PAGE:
A farmer has spoken out after he found an offensive letter pinned to a damaged fence while out searching for his escaped calves.
Harper Adams graduate Richard Felce, 24, took to social media after finding the note and the fence which had been purposely cut open on his farm in Kent.
The note read: "Talk to me like a **** when I’m walking my dogs and you will pay the price. Lets see if your cows stick to the footpath.
"For years we have walked these fields having been permission by the old man who used to drive ’WHEAT’.
"But times change - enjoy the chase you ****.
"Regards, a gentleman and his partner."
Bemused by the situation, the young farmer posted his findings on Twitter.
He tweeted: "Ever wondered why farmers are perennially grumpy? Have a read of what I found when investigating how some calves got out this morning..."
Ever wondered why farmers are perennially grumpy? Have a read of what I found when investigating how some calves got out this morning... pic.twitter.com/4dwKi9CLfW— Richard Felce (@TheFelce)
Mr Felce told Farmers Guardian: "None of us, or the gamekeeper, or anyone that we can work out has had a run in with any walkers recently. But the fence has been done at some point in the last two days - anytime from midday Monday to Tuesday morning.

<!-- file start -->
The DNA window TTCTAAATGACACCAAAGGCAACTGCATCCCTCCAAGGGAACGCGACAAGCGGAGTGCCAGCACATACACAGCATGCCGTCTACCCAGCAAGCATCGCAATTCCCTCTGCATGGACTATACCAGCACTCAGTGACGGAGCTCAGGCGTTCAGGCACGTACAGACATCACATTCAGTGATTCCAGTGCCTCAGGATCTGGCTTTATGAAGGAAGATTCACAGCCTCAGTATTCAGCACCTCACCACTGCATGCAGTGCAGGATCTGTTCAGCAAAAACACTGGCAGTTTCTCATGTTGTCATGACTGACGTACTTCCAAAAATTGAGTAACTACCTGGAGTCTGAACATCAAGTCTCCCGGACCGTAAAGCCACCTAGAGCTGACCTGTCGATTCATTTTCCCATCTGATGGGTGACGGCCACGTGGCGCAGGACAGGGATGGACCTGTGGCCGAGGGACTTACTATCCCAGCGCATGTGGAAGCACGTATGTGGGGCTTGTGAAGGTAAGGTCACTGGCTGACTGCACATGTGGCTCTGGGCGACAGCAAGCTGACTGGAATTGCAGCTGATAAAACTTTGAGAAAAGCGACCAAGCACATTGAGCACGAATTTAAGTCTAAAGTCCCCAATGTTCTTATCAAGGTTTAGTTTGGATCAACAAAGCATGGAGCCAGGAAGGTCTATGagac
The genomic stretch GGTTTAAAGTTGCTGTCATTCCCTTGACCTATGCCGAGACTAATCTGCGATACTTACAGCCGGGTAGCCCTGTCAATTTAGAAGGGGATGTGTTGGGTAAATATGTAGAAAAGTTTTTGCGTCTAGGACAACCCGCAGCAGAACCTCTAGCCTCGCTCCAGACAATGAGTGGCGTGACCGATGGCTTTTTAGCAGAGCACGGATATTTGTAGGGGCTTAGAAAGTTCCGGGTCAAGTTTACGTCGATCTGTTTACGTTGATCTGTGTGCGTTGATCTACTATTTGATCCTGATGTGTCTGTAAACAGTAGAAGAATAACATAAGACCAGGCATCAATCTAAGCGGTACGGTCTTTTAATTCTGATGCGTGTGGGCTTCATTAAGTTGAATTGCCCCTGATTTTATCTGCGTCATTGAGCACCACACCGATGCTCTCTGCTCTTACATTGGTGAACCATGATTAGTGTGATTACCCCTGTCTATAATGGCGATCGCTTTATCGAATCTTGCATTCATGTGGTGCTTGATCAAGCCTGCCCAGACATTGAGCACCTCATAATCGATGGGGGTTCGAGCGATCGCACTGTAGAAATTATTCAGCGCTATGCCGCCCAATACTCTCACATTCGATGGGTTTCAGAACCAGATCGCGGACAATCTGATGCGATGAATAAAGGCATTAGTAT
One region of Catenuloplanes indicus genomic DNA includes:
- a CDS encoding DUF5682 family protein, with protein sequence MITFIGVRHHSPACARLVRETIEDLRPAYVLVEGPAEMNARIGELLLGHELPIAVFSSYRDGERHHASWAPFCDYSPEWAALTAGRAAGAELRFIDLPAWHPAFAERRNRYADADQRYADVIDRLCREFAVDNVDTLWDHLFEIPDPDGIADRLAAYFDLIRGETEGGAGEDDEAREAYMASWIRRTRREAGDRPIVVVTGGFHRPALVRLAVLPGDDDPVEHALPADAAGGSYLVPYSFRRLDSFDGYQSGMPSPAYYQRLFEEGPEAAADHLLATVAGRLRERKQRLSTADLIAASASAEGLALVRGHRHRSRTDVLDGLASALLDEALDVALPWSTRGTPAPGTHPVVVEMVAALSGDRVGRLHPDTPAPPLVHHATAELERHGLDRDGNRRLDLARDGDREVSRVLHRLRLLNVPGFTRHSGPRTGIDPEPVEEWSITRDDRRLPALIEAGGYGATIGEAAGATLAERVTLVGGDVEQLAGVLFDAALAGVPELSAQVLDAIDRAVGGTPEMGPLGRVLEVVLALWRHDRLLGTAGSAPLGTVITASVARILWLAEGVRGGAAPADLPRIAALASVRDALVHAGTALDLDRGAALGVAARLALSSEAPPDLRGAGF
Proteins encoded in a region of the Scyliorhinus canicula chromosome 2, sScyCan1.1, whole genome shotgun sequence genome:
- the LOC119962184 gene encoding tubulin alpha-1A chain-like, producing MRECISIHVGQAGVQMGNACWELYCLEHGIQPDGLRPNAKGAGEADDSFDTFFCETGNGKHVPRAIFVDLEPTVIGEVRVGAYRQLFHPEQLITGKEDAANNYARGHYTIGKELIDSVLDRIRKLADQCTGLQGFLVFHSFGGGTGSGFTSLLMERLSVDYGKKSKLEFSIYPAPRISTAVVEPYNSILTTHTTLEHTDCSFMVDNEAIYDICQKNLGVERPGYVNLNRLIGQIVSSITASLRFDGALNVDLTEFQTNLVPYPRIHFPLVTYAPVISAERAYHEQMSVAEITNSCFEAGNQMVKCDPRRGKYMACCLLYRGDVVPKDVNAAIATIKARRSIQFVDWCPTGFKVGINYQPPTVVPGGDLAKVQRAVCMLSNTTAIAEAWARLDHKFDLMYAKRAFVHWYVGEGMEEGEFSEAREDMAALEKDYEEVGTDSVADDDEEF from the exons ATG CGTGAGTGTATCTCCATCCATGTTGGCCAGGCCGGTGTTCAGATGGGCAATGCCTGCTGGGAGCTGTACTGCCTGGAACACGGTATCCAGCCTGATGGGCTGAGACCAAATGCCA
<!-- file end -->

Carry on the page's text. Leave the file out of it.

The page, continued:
"We can only assume it was someone who we have previously pointed out them not being on the footpath in a neighbouring field where we often have walkers.
"But from what we can recall, we haven’t had any nasty confrontation for years. The last time I had anything to do with walkers/visitors to the area was when I left a politely worded, but rather sarcastic, note on someone.s car who had blocked the entrance to this same field so I couldn’t get in to give the cows a bale of hay."
"I just left a polite note in the place of where his note had been left. I personally feel it is a waste of time to contact the police as many people have been calling for.
"Without a suspect there is nothing they can do and will only result in more of my time taken up on this issue with no favourable outcome.
"I’m not that shocked by the situation growing up farming on the rural urban fringe. I’m kind of conditioned to this sort of behaviour. It’s just they don’t usually leave such lovely notes.
"Which is why I thought it was worth sharing. It can end up taking up a lot of time and emotion if you let these things bother you, I find."
The incident comes just two months after a Farmers Guardian ’Take the Lead’ sign was ripped down by an angry dog walker who described sheep worrying as a ’small problem’.
FG editor Ben Briggs received an anonymous letter with the torn-down sign which was described as ’objectionable and rude’.